Sickle Cell Disease (Sickle Cell Anemia) - Experience

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What is sickle cell anemia?

Sickle cell anemia (sickle cell disease) is a disorder of the blood caused by an inherited abnormal hemoglobin (the oxygen-carrying protein within the red blood cells). The abnormal hemoglobin causes distorted (sickled) red blood cells. The sickled red blood cells are fragile and prone to rupture. When the number of red blood cells decreases from rupture (hemolysis), anemia is the result. This condition is referred to as sickle cell anemia. The irregular sickled cells can also block blood vessels causing tissue and organ damage and pain.

Sickle cell anemia is one of the most common inherited blood anemias. The disease primarily affects Africans and African Americans. It is estimated that in the United States, some 90,000 to 100,000 Americans are afflicted with sickle cell anemia. Overall, current estimates are that one in 500 U.S. African American births is affected with sickle cell anemia.

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Comment from: African, 45-54 Female (Caregiver) Published: March 26

I am a mother of 4 girls. My second girl and the other girl is a second twin meaning I have 2 girls with sickle cell anemia. They were diagnosed during their first year. The first year was terrible most of the time, they were hospitalized for chest crisis, joint crisis and infection. They had to be on several blood transfusions and other routine medication; until they were placed on hydroxyurea. Thank goodness they are super stable! There's been no hospitalization for 2 to 3 years now or even more. Good diet, moderate exercise, love, care and support from their other two sisters has being amazing. I want to conclude that if you or kids need to start hydroxyurea I will say go for it because the doctor monitors your blood level constant to determine the right dose for you and subsequent follow up of your dose of titrate therefore, no need to be afraid for side effects. It has greatly reduced the frequency of crisis.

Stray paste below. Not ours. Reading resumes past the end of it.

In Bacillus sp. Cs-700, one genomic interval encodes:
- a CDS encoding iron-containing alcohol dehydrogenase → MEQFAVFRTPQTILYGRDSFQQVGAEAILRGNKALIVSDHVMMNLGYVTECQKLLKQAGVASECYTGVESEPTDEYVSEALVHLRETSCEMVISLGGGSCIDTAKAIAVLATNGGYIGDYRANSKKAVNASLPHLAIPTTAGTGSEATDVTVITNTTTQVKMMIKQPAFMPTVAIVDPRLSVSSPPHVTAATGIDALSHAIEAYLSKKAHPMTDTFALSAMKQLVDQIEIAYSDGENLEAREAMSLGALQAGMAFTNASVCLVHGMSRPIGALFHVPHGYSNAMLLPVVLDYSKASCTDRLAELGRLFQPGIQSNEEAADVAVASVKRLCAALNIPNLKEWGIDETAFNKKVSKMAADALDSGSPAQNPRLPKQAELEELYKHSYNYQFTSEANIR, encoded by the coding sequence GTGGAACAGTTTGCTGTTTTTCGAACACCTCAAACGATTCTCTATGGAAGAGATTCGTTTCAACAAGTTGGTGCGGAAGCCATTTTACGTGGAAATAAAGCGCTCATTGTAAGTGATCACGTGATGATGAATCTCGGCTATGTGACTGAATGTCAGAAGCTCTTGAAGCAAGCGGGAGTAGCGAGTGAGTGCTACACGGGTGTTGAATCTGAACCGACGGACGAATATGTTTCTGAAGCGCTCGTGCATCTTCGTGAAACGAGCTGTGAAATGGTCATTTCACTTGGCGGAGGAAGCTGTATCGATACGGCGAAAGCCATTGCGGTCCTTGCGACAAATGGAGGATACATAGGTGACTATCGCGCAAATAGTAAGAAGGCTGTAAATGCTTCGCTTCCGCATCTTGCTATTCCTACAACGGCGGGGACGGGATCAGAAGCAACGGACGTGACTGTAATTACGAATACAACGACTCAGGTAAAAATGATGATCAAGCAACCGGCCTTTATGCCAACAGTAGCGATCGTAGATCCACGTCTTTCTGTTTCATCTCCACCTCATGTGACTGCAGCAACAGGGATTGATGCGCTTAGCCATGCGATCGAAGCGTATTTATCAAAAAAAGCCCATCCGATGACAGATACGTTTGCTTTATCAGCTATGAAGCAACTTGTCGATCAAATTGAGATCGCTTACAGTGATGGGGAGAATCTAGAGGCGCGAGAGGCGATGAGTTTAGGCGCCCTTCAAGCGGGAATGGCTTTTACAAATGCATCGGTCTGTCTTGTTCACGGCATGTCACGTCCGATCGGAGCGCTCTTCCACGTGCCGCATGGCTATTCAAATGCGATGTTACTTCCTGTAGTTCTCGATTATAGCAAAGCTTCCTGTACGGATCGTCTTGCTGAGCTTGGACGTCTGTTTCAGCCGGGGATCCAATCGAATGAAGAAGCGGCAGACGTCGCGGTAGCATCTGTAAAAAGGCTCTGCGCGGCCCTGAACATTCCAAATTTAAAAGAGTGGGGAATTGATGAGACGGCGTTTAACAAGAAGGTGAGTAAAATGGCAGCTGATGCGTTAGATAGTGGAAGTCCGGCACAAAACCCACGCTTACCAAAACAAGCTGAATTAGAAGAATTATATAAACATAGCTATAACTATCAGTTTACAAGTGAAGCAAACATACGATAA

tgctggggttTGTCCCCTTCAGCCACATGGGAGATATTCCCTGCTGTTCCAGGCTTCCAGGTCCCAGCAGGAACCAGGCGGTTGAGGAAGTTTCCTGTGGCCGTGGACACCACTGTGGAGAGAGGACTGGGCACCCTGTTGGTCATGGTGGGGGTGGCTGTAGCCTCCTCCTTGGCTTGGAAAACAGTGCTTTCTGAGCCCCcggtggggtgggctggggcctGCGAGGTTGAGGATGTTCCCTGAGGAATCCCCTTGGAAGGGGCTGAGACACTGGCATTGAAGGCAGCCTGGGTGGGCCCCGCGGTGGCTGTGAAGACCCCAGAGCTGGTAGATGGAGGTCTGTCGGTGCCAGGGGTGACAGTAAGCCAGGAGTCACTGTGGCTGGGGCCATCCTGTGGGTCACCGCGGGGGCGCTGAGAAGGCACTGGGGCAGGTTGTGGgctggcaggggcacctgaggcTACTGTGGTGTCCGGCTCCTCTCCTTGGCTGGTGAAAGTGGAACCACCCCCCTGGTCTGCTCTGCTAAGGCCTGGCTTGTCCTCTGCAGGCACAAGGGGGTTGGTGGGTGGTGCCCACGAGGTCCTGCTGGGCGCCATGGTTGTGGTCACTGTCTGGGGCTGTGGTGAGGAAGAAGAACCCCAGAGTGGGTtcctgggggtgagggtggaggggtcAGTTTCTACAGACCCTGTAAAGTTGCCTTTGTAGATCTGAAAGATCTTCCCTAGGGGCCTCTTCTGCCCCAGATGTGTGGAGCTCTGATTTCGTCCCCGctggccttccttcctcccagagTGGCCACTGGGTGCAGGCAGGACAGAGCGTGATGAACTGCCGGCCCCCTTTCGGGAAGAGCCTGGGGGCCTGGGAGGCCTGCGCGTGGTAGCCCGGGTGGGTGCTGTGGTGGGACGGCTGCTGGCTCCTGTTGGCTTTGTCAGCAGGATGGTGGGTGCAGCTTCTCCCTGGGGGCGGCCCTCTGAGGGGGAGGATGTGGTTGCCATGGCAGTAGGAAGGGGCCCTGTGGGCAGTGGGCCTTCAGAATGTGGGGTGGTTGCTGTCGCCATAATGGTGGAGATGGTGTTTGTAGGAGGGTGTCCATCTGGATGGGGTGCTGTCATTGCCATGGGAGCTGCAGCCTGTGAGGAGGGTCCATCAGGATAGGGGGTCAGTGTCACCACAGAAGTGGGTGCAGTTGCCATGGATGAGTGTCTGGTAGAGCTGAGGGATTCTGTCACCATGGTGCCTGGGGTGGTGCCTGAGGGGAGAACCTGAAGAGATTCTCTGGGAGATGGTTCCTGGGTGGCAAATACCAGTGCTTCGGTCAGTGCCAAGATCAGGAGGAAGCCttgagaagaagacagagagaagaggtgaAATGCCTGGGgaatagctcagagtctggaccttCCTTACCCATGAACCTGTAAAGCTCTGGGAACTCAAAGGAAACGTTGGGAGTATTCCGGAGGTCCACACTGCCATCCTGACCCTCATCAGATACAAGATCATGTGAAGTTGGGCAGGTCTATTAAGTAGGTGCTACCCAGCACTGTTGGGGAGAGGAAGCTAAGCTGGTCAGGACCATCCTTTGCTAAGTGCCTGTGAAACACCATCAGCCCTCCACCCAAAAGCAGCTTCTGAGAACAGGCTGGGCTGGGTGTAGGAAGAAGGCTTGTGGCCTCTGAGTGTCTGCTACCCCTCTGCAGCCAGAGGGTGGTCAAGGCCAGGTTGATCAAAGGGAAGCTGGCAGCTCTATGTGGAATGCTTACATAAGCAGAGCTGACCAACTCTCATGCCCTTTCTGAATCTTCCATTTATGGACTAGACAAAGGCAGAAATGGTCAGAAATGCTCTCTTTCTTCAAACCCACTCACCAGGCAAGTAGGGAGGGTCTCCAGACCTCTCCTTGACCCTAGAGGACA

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Comment from: Poster Child, 45-54 Female (Patient) Published: December 23

I was in the hospital a lot as a child, and I missed a lot of school. I had a sickle cell anemia crisis every 3 months when I was in my 20s. In October 1993, I was diagnosed with iron overload, and hepatitis C as a result of the many transfusions I had. In 1997 I started hydroxyurea and I was crisis free for 5 years. I am now in my 50s and I'm living the best life that has been allowed me.

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